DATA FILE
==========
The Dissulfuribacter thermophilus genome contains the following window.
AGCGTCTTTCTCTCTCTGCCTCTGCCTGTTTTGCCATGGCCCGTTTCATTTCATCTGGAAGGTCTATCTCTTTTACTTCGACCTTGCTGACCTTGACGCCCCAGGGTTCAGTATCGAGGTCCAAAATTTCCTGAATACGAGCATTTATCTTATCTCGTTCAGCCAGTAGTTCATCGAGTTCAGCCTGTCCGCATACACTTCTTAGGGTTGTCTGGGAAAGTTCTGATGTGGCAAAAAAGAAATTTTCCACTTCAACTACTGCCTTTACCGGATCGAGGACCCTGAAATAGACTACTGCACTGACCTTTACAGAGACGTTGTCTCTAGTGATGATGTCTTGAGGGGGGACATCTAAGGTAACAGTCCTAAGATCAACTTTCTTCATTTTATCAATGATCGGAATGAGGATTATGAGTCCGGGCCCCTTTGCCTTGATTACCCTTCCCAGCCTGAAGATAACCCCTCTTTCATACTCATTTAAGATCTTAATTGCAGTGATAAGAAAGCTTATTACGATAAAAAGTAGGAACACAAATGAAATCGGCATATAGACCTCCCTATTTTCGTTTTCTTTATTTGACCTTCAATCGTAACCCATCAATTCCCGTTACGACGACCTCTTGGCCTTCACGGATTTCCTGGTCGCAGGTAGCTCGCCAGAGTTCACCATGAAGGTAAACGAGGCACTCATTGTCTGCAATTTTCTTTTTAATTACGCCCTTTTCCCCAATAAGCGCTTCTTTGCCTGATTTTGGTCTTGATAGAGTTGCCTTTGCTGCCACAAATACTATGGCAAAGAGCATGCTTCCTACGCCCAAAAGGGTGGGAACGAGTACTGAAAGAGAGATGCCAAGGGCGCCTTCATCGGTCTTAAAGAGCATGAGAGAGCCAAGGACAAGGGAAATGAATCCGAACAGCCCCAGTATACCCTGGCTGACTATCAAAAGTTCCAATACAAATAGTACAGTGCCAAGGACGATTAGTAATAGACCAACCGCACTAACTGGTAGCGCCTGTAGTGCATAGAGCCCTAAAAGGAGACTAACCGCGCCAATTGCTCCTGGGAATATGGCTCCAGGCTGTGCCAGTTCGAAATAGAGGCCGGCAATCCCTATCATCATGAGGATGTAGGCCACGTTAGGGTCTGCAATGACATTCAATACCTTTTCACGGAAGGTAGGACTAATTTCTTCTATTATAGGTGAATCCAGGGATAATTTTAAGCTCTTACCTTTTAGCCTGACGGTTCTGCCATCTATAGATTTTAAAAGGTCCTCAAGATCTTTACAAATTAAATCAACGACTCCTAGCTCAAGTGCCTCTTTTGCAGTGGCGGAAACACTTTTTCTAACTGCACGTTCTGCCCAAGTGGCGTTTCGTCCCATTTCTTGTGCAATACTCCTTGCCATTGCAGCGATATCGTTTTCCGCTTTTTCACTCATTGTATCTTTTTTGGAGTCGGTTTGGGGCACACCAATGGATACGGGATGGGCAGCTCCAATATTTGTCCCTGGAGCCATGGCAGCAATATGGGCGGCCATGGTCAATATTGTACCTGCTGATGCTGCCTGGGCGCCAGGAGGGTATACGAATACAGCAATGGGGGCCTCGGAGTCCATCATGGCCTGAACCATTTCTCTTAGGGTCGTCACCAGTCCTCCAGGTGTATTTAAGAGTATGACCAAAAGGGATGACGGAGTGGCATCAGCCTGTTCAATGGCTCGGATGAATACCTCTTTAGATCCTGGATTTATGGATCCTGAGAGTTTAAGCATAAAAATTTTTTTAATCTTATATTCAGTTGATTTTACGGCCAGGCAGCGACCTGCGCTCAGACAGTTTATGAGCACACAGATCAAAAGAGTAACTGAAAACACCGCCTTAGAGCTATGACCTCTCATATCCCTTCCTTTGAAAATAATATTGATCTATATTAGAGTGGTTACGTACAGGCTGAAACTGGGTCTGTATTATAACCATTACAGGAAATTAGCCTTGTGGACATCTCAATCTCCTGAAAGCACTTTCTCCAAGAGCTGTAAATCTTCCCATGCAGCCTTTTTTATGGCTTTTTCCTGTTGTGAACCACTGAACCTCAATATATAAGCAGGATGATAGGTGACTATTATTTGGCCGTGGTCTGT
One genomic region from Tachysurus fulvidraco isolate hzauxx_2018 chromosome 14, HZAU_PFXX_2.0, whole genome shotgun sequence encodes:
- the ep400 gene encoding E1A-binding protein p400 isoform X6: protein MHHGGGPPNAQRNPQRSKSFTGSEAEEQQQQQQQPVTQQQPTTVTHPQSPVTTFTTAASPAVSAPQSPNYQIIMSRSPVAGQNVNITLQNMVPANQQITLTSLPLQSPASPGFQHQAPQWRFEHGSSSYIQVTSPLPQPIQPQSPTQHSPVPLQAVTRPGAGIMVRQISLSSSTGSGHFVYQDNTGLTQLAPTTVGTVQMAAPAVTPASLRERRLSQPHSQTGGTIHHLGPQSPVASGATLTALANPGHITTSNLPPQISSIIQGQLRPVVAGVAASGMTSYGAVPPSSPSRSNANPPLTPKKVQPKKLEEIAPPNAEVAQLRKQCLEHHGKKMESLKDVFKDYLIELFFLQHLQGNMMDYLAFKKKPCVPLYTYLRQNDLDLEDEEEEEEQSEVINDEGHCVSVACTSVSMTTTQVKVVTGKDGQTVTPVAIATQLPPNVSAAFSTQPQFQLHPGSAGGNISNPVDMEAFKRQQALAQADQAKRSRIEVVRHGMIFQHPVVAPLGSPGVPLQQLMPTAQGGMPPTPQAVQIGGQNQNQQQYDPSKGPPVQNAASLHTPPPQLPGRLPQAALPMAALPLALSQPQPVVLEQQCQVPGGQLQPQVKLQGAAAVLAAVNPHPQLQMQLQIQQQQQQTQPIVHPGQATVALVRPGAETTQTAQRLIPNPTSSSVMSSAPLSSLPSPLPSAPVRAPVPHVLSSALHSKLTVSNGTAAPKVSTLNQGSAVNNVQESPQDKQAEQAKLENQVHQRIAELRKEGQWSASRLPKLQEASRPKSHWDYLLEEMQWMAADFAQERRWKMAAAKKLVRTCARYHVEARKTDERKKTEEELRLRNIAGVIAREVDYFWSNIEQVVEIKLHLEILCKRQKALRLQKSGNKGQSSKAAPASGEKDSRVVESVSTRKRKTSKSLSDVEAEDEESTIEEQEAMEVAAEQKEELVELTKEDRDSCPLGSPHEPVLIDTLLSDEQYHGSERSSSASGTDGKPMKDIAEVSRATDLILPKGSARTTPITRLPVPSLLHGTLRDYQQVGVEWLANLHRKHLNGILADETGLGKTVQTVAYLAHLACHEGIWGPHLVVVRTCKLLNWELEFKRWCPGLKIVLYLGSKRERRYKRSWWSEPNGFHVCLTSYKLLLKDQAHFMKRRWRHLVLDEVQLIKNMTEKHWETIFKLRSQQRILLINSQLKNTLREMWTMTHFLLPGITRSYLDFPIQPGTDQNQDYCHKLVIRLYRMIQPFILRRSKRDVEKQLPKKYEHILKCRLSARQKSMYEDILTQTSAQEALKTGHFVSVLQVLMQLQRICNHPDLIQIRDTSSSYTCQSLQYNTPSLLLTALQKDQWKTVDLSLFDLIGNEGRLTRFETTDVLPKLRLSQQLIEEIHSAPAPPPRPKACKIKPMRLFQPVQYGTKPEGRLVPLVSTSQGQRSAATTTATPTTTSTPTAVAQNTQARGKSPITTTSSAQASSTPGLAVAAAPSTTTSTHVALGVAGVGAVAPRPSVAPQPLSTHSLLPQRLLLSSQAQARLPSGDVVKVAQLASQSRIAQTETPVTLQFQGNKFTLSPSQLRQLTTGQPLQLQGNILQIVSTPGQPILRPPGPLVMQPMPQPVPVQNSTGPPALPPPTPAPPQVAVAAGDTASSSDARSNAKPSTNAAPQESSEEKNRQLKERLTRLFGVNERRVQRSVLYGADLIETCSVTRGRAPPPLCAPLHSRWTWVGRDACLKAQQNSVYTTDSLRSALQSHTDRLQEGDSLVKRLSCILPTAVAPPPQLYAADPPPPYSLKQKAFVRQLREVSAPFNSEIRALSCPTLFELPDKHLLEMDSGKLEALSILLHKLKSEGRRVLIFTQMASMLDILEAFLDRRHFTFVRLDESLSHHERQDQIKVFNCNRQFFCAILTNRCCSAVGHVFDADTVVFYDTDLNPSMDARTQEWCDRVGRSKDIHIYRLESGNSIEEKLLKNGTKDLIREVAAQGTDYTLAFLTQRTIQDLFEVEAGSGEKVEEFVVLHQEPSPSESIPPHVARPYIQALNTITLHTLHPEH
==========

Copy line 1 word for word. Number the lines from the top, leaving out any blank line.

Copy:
The Dissulfuribacter thermophilus genome contains the following window.